Music recognition service Shazam has closed a $30m (£19.8m) round of investment valuing the London-based firm at over $1bn (£659m).
It makes Shazam one of just a handful of tech startups to emerge from the UK with a $1bn price tag attached.
The new investment will be used to expand the service into new markets and further develop its technology. The app, which counts 100m active monthly users, helps people identify songs being played around them, and in TV shows and adverts.
“We are delighted to welcome our new investors as we further strengthen our balance sheet and continue to effectively execute on our corporate strategy,” said executive chairman Andrew Fisher.
The new funding round is likely to fuel speculation of the eventual timing of the company’s IPO which chief executive Rich Riley has previously discussed.
“We’re excited to continue to focus on user growth and engagement, building on our strength in music and innovating to increase the universe of what is Shazamable in order to realize the enormous potential of Shazam,” said Riley “Our move into multiple new environments in 2014 has allowed our users to connect to more aspects of their world while enabling our partners and advertisers to reach our massive and engaged user base like never before.”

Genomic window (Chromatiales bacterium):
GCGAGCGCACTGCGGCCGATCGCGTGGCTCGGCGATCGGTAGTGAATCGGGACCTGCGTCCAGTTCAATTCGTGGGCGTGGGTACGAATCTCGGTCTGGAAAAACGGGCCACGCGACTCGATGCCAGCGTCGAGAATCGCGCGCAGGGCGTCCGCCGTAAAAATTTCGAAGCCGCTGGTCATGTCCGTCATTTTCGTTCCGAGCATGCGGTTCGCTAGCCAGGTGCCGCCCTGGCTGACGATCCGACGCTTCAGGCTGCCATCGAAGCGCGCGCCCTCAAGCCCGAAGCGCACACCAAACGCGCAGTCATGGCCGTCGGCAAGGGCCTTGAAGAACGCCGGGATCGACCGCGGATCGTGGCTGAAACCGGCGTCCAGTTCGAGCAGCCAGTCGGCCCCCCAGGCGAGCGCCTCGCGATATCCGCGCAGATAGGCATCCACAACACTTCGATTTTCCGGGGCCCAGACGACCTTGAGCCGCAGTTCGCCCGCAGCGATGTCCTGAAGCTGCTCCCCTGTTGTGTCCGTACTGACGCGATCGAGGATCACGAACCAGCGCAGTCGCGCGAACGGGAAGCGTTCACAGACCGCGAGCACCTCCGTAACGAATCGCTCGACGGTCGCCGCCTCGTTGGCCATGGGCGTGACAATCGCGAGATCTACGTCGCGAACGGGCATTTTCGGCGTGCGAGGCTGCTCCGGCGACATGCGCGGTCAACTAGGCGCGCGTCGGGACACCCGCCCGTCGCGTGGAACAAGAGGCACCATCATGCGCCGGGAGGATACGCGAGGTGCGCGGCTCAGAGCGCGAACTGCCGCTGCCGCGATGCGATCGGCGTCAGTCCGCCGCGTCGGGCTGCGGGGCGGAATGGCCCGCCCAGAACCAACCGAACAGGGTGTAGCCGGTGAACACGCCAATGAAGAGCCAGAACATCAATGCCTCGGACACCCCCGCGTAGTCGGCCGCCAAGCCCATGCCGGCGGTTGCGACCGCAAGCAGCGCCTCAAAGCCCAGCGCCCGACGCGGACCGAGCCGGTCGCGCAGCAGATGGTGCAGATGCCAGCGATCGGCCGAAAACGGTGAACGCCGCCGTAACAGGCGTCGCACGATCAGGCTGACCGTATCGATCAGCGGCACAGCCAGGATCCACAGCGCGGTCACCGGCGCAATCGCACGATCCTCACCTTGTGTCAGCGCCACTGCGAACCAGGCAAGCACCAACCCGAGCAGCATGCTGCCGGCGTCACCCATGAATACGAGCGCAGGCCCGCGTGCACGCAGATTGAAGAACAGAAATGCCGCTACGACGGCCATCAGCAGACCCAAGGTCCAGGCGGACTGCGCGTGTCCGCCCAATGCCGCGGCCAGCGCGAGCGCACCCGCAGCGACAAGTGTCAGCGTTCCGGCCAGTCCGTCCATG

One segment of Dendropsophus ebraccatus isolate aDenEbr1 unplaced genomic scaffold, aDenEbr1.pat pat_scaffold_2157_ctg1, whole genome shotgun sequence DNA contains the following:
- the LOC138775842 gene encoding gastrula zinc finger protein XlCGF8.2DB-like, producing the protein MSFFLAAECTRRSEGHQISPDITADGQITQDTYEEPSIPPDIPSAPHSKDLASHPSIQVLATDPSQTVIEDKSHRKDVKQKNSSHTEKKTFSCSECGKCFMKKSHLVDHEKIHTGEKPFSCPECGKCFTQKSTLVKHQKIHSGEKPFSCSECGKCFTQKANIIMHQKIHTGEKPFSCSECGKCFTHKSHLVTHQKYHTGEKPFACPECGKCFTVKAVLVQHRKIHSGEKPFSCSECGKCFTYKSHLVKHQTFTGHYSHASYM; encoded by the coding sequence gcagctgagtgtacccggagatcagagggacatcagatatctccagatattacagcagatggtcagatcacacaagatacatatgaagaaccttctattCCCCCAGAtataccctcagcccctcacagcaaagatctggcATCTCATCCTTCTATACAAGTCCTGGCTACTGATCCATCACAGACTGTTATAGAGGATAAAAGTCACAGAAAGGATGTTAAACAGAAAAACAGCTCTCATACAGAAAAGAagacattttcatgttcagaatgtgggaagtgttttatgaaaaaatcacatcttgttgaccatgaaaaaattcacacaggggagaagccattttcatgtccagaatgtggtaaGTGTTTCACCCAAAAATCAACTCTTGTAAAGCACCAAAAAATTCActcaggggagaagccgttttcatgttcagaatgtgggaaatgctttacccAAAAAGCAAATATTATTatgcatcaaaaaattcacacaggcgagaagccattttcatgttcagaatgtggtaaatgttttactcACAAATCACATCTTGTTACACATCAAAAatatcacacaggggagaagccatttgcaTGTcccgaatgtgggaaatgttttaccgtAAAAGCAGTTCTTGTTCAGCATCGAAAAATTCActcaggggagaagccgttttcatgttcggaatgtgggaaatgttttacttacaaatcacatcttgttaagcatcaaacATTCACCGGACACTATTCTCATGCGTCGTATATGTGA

Investors in Shazam include Mexican billionaire Carlos Slim, Kleiner Perkins Caufield & Byers and Institutional Venture Partners. The latest round of investors has not been revealed.
Just four other tech startups have emerged from the UK with a valuation over the $1bn mark, according to research by Atomico based on companies founded after 2003: money lender Wonga, mobile banking provider Monitise, property website Zoopla and commerce firm Powa Technologies.
Other firms classed as billion-dollar startups include online retailer Asos, gaming firm King, property website Rightmove and takeaway ordering app Just Eat among those to have emerged from the UK, according to tech investment firm GP Bullhound.
Update: Shazam is the fifth billion-dollar startup to emerge from the UK based on Atomico's research. Other businesses in the UK can also be considered billion-dollar startups according to other research methodology and the story has been updated to reflect this.